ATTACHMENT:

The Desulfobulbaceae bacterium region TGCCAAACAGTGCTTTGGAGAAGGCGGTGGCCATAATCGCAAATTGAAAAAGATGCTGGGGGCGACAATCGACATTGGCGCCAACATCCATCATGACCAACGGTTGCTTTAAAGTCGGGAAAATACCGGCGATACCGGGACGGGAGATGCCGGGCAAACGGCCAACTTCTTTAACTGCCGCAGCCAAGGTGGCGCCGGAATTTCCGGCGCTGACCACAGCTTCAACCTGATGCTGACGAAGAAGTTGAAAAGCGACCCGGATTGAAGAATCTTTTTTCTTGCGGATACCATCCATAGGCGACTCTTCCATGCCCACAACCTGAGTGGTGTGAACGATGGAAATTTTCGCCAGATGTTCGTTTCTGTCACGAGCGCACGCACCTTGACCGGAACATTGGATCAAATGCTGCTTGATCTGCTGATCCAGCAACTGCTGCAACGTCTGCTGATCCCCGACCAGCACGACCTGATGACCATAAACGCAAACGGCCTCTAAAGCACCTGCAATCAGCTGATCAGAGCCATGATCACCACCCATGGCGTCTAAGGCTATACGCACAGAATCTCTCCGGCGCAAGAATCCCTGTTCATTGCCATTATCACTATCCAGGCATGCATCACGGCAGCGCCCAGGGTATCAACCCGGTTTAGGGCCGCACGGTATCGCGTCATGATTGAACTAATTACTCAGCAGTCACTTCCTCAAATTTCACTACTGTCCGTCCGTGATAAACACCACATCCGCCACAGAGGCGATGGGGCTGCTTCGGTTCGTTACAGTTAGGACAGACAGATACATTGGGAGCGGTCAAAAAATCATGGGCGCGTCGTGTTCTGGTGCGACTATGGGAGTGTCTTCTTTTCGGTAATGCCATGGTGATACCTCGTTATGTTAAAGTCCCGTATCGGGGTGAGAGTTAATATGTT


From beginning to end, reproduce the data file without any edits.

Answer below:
The Desulfobulbaceae bacterium region TGCCAAACAGTGCTTTGGAGAAGGCGGTGGCCATAATCGCAAATTGAAAAAGATGCTGGGGGCGACAATCGACATTGGCGCCAACATCCATCATGACCAACGGTTGCTTTAAAGTCGGGAAAATACCGGCGATACCGGGACGGGAGATGCCGGGCAAACGGCCAACTTCTTTAACTGCCGCAGCCAAGGTGGCGCCGGAATTTCCGGCGCTGACCACAGCTTCAACCTGATGCTGACGAAGAAGTTGAAAAGCGACCCGGATTGAAGAATCTTTTTTCTTGCGGATACCATCCATAGGCGACTCTTCCATGCCCACAACCTGAGTGGTGTGAACGATGGAAATTTTCGCCAGATGTTCGTTTCTGTCACGAGCGCACGCACCTTGACCGGAACATTGGATCAAATGCTGCTTGATCTGCTGATCCAGCAACTGCTGCAACGTCTGCTGATCCCCGACCAGCACGACCTGATGACCATAAACGCAAACGGCCTCTAAAGCACCTGCAATCAGCTGATCAGAGCCATGATCACCACCCATGGCGTCTAAGGCTATACGCACAGAATCTCTCCGGCGCAAGAATCCCTGTTCATTGCCATTATCACTATCCAGGCATGCATCACGGCAGCGCCCAGGGTATCAACCCGGTTTAGGGCCGCACGGTATCGCGTCATGATTGAACTAATTACTCAGCAGTCACTTCCTCAAATTTCACTACTGTCCGTCCGTGATAAACACCACATCCGCCACAGAGGCGATGGGGCTGCTTCGGTTCGTTACAGTTAGGACAGACAGATACATTGGGAGCGGTCAAAAAATCATGGGCGCGTCGTGTTCTGGTGCGACTATGGGAGTGTCTTCTTTTCGGTAATGCCATGGTGATACCTCGTTATGTTAAAGTCCCGTATCGGGGTGAGAGTTAATATGTT